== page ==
In 1974, the Tetley Tea Company was bought by J Lyons and became Lyons Tetley.

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About Marie Warder

Born in South Africa, became a journalist and later trained as a teacher before establishing my own school - "Windsor House Academy, of which I remained the principal until I emigrated to Canada. Love to write, and have published 27 books. Played the piano in my husband's dance band for 33years. Founder and President Emerita of the the Canadian, South African and in International Association of Hemochromatosis Societies,
  • Cinderella

    Cinderella. Oh, how this takes me back! Lovely memories of tea-time in one of the “Corner House” restaurants, and dining in that splendid restaurant in the Regent Palace!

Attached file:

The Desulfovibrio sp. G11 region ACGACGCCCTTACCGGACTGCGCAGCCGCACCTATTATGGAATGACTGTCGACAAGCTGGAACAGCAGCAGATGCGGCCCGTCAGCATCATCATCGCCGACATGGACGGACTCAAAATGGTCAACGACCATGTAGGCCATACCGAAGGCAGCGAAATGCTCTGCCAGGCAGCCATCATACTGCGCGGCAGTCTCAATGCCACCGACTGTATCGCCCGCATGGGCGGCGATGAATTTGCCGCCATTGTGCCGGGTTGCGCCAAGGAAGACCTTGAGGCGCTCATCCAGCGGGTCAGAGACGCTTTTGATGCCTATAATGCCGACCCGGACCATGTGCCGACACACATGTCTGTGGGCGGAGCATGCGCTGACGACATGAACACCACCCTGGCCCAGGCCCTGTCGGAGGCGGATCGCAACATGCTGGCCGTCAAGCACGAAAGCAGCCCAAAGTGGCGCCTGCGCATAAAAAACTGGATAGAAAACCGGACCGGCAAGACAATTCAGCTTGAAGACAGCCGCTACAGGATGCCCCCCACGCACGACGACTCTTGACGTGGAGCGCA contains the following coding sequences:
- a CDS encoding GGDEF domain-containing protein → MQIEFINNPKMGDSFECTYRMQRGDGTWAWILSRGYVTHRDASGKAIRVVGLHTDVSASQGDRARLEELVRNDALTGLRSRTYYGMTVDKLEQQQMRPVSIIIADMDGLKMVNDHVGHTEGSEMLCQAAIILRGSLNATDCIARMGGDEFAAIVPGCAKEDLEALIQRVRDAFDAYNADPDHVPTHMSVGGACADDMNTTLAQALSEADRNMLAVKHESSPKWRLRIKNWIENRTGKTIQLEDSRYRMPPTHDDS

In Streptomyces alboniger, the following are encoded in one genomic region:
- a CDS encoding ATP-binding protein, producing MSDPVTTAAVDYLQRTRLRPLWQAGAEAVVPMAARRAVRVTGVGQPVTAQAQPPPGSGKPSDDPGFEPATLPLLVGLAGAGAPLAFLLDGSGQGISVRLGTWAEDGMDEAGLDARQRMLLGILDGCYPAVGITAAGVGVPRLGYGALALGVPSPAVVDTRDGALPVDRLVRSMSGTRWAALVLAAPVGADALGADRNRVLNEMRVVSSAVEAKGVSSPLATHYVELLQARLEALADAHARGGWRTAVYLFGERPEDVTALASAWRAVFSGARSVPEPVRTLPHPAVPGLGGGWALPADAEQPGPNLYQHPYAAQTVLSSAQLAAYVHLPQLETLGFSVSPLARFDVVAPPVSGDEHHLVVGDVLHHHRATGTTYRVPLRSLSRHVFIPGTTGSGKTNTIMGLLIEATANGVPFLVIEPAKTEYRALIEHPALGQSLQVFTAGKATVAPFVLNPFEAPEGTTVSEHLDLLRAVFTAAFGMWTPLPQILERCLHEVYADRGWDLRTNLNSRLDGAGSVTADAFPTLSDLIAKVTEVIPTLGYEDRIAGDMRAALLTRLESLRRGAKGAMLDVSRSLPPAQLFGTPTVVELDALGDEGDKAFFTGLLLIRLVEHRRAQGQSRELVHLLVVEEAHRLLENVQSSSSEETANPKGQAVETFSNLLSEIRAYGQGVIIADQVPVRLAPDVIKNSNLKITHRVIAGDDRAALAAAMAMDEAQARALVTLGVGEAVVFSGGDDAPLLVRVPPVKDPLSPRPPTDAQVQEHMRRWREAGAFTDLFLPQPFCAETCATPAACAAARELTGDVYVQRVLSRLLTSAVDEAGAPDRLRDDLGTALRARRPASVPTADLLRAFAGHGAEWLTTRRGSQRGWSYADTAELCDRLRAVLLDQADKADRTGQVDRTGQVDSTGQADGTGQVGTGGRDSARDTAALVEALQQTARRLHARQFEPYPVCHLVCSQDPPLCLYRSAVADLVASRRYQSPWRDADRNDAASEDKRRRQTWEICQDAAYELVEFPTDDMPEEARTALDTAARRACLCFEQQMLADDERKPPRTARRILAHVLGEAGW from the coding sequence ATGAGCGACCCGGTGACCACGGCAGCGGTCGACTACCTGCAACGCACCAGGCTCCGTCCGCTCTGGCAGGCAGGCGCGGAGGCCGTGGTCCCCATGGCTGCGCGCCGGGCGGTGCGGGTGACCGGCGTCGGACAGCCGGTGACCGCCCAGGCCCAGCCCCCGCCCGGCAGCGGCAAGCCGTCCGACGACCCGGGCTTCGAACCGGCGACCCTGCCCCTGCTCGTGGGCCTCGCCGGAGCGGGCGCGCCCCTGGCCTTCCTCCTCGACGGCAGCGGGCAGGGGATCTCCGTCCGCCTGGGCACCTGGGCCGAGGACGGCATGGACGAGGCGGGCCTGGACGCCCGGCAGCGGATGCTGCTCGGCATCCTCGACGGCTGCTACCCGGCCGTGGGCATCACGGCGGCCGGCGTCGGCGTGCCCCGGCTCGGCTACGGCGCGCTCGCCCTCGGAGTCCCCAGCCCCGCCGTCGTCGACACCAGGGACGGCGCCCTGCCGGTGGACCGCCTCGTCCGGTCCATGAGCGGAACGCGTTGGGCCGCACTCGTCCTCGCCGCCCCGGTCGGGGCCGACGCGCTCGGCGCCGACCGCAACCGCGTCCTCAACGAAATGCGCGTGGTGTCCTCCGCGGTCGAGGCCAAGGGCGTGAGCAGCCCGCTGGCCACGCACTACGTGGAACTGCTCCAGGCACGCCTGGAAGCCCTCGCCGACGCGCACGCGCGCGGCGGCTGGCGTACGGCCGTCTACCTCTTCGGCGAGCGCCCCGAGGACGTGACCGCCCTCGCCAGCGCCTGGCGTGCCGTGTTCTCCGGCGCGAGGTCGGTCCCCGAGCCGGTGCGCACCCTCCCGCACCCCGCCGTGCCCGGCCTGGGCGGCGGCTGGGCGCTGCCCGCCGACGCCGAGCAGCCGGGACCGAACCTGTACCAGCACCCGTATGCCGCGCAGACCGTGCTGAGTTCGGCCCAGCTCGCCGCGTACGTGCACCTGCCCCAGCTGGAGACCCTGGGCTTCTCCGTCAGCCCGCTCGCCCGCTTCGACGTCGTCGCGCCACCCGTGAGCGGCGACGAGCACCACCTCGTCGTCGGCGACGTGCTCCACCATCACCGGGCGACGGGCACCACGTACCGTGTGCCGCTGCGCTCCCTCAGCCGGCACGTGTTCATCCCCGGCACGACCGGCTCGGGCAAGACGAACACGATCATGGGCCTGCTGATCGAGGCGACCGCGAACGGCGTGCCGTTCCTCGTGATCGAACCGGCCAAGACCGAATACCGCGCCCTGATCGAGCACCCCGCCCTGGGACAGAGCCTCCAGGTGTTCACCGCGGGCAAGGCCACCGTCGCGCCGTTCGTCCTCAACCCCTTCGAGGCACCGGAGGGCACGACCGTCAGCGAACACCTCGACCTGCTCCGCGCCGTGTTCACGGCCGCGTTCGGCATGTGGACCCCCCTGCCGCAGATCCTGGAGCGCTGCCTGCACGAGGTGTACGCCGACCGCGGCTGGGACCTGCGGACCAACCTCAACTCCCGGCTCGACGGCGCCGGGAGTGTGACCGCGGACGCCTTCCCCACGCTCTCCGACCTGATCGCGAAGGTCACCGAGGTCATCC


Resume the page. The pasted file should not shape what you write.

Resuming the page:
• Marie Warder

    What has happened to all the other comments?

    • Christopher Rose

      They are being imported gradually over time, Marie. Everything should be back to normal in a week or so.

  • Keith

    Reading your interesting and informative article on Lyons Tea and the association with Leo Computers reminded me of the mid 1960’s, while employed by the textile manufacturer, John Heathcoat & Co. Ltd., in Tiverton, Devon. I was then part of a team of systems analysts and programmers using a System 4-30 computer. The System 4 range of computers, designed to compete with the IBM 360 series, was made by a English Electric Leo Marconi Ltd., a merger of English Electric, Leo Computers and Marconi. English Electric Leo Marconi later became English Electric Computers, which eventually merged with the major U.K. computer manufacturer, ICT Ltd. (International Computers and Tabulators), to become ICL (, International Computers Limited).